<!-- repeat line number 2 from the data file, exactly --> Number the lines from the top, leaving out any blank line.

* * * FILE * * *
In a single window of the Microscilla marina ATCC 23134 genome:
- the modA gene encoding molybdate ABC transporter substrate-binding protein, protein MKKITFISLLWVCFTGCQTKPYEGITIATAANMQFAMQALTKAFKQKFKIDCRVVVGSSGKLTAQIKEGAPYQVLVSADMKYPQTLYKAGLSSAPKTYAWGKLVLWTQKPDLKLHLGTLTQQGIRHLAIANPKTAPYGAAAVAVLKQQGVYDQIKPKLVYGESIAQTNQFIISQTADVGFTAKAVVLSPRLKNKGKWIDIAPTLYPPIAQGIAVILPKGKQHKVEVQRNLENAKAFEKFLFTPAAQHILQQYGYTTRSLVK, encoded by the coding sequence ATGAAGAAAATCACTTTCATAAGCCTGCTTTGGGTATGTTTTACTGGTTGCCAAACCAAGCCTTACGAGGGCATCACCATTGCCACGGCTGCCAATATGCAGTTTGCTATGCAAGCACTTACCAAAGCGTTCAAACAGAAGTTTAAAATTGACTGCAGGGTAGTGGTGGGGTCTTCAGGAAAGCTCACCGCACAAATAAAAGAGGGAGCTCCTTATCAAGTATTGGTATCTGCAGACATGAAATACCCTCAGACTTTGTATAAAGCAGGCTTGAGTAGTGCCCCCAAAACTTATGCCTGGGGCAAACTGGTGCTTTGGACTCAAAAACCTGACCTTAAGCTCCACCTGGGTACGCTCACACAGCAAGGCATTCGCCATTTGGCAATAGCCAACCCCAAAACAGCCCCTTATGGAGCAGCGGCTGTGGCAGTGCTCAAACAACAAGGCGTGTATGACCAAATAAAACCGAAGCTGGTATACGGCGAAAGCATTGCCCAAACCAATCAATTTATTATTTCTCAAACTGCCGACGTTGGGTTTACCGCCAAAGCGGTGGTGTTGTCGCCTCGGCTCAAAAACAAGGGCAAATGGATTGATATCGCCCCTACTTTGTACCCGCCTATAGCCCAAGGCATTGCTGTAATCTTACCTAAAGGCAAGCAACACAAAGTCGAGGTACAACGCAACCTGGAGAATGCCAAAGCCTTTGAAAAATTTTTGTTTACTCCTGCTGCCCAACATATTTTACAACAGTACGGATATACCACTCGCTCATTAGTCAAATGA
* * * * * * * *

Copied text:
- the modA gene encoding molybdate ABC transporter substrate-binding protein, protein MKKITFISLLWVCFTGCQTKPYEGITIATAANMQFAMQALTKAFKQKFKIDCRVVVGSSGKLTAQIKEGAPYQVLVSADMKYPQTLYKAGLSSAPKTYAWGKLVLWTQKPDLKLHLGTLTQQGIRHLAIANPKTAPYGAAAVAVLKQQGVYDQIKPKLVYGESIAQTNQFIISQTADVGFTAKAVVLSPRLKNKGKWIDIAPTLYPPIAQGIAVILPKGKQHKVEVQRNLENAKAFEKFLFTPAAQHILQQYGYTTRSLVK, encoded by the coding sequence ATGAAGAAAATCACTTTCATAAGCCTGCTTTGGGTATGTTTTACTGGTTGCCAAACCAAGCCTTACGAGGGCATCACCATTGCCACGGCTGCCAATATGCAGTTTGCTATGCAAGCACTTACCAAAGCGTTCAAACAGAAGTTTAAAATTGACTGCAGGGTAGTGGTGGGGTCTTCAGGAAAGCTCACCGCACAAATAAAAGAGGGAGCTCCTTATCAAGTATTGGTATCTGCAGACATGAAATACCCTCAGACTTTGTATAAAGCAGGCTTGAGTAGTGCCCCCAAAACTTATGCCTGGGGCAAACTGGTGCTTTGGACTCAAAAACCTGACCTTAAGCTCCACCTGGGTACGCTCACACAGCAAGGCATTCGCCATTTGGCAATAGCCAACCCCAAAACAGCCCCTTATGGAGCAGCGGCTGTGGCAGTGCTCAAACAACAAGGCGTGTATGACCAAATAAAACCGAAGCTGGTATACGGCGAAAGCATTGCCCAAACCAATCAATTTATTATTTCTCAAACTGCCGACGTTGGGTTTACCGCCAAAGCGGTGGTGTTGTCGCCTCGGCTCAAAAACAAGGGCAAATGGATTGATATCGCCCCTACTTTGTACCCGCCTATAGCCCAAGGCATTGCTGTAATCTTACCTAAAGGCAAGCAACACAAAGTCGAGGTACAACGCAACCTGGAGAATGCCAAAGCCTTTGAAAAATTTTTGTTTACTCCTGCTGCCCAACATATTTTACAACAGTACGGATATACCACTCGCTCATTAGTCAAATGA